EU and UK regulation of insurance-linked securities
EU and UK regulation of insurance-linked securities

The following Banking & Finance practice note provides comprehensive and up to date legal information covering:

  • EU and UK regulation of insurance-linked securities
  • What are insurance-linked securities?
  • Use of SPVs
  • Outline of EU and UK regulatory regime for ILS
  • Definition of SPV and MSPV under Solvency II
  • Conditions for authorisation of SPVs under Solvency II
  • Mandatory contract conditions for ILS transactions under Solvency II
  • Fully funded
  • Effective transfer of risk
  • Rights of the providers of debt or financing mechanisms
  • More...

BREXIT: As of 31 January 2020, the UK is no longer an EU Member State, but has entered an implementation period during which it continues to be treated by the EU as a Member State for many purposes. As a third country, the UK can no longer participate in the EU’s political institutions, agencies, offices, bodies and governance structures (except to the limited extent agreed), but the UK must continue to adhere to its obligations under EU law (including EU treaties, legislation, principles and international agreements) and submit to the continuing jurisdiction of the Court of Justice of the European Union in accordance with the transitional arrangements in Part 4 of the Withdrawal Agreement. For further reading, see: Brexit—introduction to the Withdrawal Agreement. This has an impact on this Practice Note. For guidance, see Practice Note: Brexit—impact on finance transactions—Brexit planning and impact—financial services, Brexit—impact on finance transactions—Key issues for securitisation transactions and Brexit—impact on finance transactions—Derivatives and debt capital markets transactions—key SIs.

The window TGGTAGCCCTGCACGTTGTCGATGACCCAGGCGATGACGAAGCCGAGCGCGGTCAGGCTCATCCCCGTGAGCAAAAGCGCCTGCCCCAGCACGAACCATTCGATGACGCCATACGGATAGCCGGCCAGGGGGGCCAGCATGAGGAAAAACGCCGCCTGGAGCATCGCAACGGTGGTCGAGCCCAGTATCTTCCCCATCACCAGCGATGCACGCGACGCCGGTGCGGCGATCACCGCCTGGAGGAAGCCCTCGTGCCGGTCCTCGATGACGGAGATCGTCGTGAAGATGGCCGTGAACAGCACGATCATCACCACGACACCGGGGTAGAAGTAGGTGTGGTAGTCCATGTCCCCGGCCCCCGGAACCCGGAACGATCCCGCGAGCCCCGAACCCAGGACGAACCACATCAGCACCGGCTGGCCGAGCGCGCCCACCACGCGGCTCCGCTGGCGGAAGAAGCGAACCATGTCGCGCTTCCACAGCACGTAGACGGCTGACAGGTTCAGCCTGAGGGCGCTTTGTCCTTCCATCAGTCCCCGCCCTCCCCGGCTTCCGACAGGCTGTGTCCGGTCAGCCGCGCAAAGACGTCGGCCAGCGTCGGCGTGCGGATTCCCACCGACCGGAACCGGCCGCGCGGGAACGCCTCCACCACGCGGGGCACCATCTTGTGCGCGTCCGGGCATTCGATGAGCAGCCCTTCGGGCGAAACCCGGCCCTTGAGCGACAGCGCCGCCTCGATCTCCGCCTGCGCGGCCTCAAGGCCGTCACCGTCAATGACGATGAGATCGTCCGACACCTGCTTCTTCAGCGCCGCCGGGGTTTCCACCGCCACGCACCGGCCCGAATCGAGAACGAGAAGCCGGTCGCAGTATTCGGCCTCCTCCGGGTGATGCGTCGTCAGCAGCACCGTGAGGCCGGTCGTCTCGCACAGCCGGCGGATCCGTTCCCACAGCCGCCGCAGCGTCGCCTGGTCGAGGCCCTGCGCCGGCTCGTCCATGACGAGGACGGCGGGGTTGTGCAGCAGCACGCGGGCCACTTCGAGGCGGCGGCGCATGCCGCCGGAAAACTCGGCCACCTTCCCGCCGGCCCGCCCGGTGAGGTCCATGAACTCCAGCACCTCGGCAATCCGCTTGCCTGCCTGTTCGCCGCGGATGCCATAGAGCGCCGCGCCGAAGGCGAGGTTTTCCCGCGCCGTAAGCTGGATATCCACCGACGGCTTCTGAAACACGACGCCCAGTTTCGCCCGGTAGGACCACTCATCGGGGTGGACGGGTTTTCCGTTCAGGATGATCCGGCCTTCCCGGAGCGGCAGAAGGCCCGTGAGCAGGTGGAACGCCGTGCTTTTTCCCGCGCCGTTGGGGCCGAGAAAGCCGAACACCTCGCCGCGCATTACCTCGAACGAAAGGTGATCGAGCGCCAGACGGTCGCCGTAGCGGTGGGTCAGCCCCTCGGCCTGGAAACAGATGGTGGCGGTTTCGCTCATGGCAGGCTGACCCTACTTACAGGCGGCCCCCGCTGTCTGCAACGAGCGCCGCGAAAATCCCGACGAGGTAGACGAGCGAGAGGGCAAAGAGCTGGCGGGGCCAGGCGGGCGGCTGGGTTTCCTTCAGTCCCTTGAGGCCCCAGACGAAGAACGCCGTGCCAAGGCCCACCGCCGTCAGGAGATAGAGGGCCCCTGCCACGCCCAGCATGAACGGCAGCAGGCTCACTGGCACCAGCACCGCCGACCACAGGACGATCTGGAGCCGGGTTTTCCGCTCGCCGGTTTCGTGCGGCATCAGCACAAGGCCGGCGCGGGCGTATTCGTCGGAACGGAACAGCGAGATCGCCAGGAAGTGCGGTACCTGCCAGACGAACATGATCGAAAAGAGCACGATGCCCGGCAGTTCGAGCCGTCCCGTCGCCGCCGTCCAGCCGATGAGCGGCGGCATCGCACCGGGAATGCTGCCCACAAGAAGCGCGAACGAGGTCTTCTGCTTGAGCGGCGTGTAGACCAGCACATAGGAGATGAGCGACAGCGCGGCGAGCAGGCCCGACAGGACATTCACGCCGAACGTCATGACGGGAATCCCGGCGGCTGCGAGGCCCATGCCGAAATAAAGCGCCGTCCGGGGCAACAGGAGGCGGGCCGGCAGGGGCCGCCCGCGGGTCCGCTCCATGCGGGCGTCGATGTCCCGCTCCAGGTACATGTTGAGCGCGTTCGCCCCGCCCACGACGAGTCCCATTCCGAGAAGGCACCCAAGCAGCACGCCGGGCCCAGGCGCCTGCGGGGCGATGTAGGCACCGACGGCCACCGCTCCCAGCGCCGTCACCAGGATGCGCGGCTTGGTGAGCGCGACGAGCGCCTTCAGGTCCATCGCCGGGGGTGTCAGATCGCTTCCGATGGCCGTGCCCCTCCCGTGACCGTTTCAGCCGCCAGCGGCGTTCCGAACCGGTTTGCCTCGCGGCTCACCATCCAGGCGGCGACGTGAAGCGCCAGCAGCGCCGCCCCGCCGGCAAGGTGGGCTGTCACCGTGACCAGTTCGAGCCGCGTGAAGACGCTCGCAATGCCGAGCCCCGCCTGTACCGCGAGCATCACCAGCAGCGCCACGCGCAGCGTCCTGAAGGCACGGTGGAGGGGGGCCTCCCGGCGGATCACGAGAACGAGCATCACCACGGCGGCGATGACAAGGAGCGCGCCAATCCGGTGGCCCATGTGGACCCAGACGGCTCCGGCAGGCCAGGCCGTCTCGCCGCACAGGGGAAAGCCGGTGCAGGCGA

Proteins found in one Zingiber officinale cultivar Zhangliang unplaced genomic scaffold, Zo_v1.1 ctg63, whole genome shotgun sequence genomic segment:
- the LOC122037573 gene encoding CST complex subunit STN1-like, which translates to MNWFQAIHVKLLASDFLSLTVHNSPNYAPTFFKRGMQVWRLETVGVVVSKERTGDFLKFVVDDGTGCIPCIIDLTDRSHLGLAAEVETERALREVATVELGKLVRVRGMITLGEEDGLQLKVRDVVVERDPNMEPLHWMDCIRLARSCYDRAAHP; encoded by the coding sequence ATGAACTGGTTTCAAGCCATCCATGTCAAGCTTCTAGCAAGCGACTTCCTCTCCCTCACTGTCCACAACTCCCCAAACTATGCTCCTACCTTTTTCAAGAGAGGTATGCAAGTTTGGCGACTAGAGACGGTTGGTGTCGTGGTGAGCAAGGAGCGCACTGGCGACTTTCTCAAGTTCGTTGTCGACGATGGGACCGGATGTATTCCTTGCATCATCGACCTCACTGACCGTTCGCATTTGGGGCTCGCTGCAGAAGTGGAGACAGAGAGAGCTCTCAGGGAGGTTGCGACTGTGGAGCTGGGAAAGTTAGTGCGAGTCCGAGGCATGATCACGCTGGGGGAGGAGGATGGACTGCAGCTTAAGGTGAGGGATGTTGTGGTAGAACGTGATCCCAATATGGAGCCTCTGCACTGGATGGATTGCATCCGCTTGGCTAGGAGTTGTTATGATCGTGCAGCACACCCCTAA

What are insurance-linked securities?

Insurance-linked securities (ILS) are a form of risk management for insurance and reinsurance firms.

Insurers routinely manage their exposure to risk by entering into an arrangement in which:

  1. the insurer retains its direct liability to its policy holders, but

  2. another firm

    1. receives amounts corresponding to part of the premia paid by policy holders to the insurer, and

    2. is liable

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